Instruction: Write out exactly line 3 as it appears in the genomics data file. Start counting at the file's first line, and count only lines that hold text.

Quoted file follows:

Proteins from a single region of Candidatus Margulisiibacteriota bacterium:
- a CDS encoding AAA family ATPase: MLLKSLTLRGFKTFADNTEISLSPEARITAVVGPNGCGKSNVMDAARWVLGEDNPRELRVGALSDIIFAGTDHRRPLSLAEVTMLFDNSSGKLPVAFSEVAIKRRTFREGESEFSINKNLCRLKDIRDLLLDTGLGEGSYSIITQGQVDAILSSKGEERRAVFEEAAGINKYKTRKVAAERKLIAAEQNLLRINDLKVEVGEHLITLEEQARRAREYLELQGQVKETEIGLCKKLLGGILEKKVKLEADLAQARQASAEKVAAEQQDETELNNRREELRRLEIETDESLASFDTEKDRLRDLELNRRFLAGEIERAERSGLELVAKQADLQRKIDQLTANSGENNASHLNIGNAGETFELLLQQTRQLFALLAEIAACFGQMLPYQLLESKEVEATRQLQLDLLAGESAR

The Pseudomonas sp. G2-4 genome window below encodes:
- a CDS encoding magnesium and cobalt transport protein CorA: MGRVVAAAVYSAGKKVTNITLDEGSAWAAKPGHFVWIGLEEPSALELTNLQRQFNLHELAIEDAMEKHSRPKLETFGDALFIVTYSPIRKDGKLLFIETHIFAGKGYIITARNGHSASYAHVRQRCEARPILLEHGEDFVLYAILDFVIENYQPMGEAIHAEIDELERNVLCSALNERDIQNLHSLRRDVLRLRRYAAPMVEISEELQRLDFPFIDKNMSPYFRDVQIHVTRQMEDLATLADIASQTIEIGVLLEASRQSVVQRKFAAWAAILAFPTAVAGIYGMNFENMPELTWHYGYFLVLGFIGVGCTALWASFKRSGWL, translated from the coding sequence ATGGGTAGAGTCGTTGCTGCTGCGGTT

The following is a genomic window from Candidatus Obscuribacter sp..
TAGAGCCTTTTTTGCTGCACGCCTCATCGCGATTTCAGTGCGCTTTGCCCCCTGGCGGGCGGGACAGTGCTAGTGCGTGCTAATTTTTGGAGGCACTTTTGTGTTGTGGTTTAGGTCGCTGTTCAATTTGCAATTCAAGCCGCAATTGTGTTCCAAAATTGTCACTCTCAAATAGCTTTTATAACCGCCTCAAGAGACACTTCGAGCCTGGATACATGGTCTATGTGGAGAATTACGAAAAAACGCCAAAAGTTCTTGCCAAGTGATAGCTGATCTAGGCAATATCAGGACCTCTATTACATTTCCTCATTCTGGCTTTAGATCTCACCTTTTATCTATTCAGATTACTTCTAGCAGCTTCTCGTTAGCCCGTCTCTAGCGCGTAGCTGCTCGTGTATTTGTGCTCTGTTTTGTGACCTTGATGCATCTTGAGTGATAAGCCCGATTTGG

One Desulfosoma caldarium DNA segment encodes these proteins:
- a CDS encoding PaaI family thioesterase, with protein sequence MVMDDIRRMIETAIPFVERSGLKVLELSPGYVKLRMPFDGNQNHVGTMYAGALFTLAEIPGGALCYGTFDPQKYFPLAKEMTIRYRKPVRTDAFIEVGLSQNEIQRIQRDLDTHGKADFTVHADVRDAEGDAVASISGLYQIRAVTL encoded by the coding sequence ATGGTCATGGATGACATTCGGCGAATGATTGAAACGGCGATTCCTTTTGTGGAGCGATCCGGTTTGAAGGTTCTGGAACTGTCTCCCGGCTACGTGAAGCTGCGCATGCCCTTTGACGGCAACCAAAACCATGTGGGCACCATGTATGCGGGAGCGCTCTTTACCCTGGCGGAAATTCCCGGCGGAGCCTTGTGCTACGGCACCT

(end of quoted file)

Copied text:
The Pseudomonas sp. G2-4 genome window below encodes: